Apparent Attempt to Intimidate Activists; Police Need to Follow Up
(Berlin) – A spate of violent attacks against peaceful protesters appears to be a concerted effort to intimidate activists and should be effectively investigated, Human Rights Watch said in a September 11, 2013 letter to the Armenia police chief and to the head of the Special Investigative Service. Officials should swiftly bring the attackers to justice and make clear that any violence against people for exercising their right to peaceful protest will be neither tolerated nor condoned.
Human Rights Watch documented attacks against five activists in three separate incidents in the past three weeks. In each case, unidentified men in civilian clothes set upon individual demonstrators late at night after they left protest sites in Yerevan, either in front of the city government building or the ruling Republican Party headquarters. The victims were cut and bruised, and some had concussions or broken bones, including one whose nose was broken.
“If thugs keep jumping on protesters and beating them up as they leave for home, that’s hardly a coincidence,” said Giorgi Gogia, senior South Caucasus researcher at Human Rights Watch. “The police and other Armenian authorities need to be prepared to make clear that they are going to put a stop to these attacks, starting with effective investigations that lead to arrests and prosecutions.”
In all cases Human Rights Watch documented, the police took reports from the victims, and in one case police went with the victim to the crime scene. However, the victims told Human Rights Watch that the investigative authorities did not follow up, even when one of the victims was able to identify his suspected attackers.
On September 5, about six unidentified assailants attacked Haykak Arshamyan and Suren Saghatelyan, well-known civil society activists, as they were returning from a peaceful demonstration in front of the ruling Republican Party headquarters to protest President Serzh Sargisyan’s September 3 announcement that Armenia would join the Russia-led customs union.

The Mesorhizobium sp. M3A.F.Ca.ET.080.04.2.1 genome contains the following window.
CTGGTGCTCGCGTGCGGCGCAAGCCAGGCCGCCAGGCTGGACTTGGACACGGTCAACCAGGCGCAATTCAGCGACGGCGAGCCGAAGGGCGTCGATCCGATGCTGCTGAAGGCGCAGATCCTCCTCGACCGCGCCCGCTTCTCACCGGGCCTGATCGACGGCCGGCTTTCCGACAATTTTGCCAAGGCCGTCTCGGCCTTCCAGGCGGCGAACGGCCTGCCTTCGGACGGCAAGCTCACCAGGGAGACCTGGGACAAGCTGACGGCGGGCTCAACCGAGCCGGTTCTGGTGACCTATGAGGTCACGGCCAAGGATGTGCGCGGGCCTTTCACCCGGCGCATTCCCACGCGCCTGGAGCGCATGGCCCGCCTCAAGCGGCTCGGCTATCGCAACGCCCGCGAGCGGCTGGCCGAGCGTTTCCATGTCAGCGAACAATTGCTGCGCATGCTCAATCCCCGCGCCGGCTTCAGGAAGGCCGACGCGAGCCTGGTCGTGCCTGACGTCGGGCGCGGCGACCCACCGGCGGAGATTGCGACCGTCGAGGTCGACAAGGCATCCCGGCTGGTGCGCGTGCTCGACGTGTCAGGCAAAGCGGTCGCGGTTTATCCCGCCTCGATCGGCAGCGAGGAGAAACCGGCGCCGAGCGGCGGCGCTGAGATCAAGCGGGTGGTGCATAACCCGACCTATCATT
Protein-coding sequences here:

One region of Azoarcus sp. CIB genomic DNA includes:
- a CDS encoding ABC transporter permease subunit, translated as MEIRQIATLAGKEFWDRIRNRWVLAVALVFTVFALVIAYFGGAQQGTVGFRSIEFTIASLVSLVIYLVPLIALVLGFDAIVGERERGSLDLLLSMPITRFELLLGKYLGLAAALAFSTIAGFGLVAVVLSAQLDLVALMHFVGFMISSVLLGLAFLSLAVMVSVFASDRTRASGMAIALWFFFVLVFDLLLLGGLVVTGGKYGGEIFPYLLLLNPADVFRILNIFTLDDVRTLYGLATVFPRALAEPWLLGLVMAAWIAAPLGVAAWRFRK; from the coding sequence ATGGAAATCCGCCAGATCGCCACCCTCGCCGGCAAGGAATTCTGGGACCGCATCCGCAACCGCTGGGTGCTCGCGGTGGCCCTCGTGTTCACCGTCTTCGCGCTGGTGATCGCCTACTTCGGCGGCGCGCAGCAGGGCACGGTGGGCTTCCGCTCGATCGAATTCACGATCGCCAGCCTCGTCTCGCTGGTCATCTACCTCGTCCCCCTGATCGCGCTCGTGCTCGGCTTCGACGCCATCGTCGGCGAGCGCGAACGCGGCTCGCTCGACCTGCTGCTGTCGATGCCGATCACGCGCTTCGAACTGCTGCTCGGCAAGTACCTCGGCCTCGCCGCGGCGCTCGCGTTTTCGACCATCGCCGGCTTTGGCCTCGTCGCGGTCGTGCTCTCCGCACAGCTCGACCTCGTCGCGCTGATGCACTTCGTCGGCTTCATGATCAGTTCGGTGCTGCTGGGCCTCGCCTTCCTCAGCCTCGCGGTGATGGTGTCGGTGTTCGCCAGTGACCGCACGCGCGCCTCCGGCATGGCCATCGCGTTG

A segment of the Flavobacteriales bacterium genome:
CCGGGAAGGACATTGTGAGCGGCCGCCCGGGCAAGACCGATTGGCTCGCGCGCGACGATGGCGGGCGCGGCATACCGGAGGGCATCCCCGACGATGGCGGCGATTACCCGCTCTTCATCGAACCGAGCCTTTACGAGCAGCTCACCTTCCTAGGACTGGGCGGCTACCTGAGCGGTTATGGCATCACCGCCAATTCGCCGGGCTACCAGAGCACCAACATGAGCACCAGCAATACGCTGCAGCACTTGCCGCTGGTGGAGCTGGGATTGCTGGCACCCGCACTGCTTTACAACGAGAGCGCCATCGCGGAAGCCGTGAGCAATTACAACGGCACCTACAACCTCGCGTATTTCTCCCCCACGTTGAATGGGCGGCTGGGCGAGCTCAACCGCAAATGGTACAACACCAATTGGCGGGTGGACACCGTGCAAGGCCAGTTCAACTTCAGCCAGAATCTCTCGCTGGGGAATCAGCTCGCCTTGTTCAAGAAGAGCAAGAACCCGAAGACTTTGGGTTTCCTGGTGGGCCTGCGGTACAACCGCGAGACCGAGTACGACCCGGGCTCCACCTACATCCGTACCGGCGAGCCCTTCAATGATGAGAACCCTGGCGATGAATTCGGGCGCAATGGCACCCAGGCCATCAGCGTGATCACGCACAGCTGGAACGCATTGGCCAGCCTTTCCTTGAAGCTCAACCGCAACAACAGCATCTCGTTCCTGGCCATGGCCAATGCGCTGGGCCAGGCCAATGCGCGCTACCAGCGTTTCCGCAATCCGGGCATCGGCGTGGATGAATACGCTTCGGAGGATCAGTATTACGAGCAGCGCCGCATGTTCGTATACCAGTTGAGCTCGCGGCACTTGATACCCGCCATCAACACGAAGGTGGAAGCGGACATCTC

The men attacked Arshamyan as he tried to open the garage door in his courtyard, kicking and beating him. “They did not say anything, not even cursing, just beating without saying a word,” he said. “I shouted and tried to understand why they were beating me, but nothing.” When Saghatelyan tried to get out of the car to help his friend, the assailants also attacked him: “They hit me with the car door as I tried to leave, and broke my nose and a finger, my head was also cut.”
Saghatelyan was hospitalized for several days for emergency surgery on his broken nose, and Arshamyan was treated for multiple bruises that night and discharged. Police took statements from both men that night, but they have not informed the men of any further investigatory steps.
On the night of September 4, unidentified assailants attacked Arman Alexanyan, a 21-year-old Yerevan State University Information Technology student and civic activist, after he left a sit-in at the Yerevan municipal building. Several dozen activists have been engaged in round-the-clock protests after a temporary price increase for municipal transportation in late July.
As Alexanyan was returning home around midnight, about 10 young men in civilian clothes attacked him, punching and kicking him and berating him for taking part in protests. His friends called an ambulance and he was hospitalized briefly for bruises and bumps on his head. Police took a statement from him at the hospital, and two days later police asked him to meet them at the scene for investigation purposes. He identified several of his suspected attackers to the police, but to the best of his knowledge, police did not take appropriate steps to apprehend them.
At about 1 a.m. on August 25, about six unidentified assailants attacked two youth activists, Babken Der Grigoryan and Mihran Margaryan, in the city center shortly after they left the municipal building protest. Grigoryan told Human Rights Watch, “They told us, ‘We know you are coming from the protests’ and started punching us… They punched me in the chest and body and I fell on the ground as they continued to kick me.”
The activists’ friends took them to a police station to file an assault report. More than two weeks later, as far as they have been able to find out, no criminal case has been opened.
The investigative authorities should take all appropriate measures to investigate these attacks promptly, thoroughly, and effectively, Human Rights Watch said. Investigations should involve participation of the victims and should be conclusive, public, and capable of leading to the identification and prosecution of the attackers.
“The Armenian authorities need to show that they intend to stop attacks on peaceful protesters,” Gogia said. “Finding and prosecuting the attackers in this spate of cases would be a step toward making it clear that the authorities don’t condone and won’t tolerate this kind of violence.”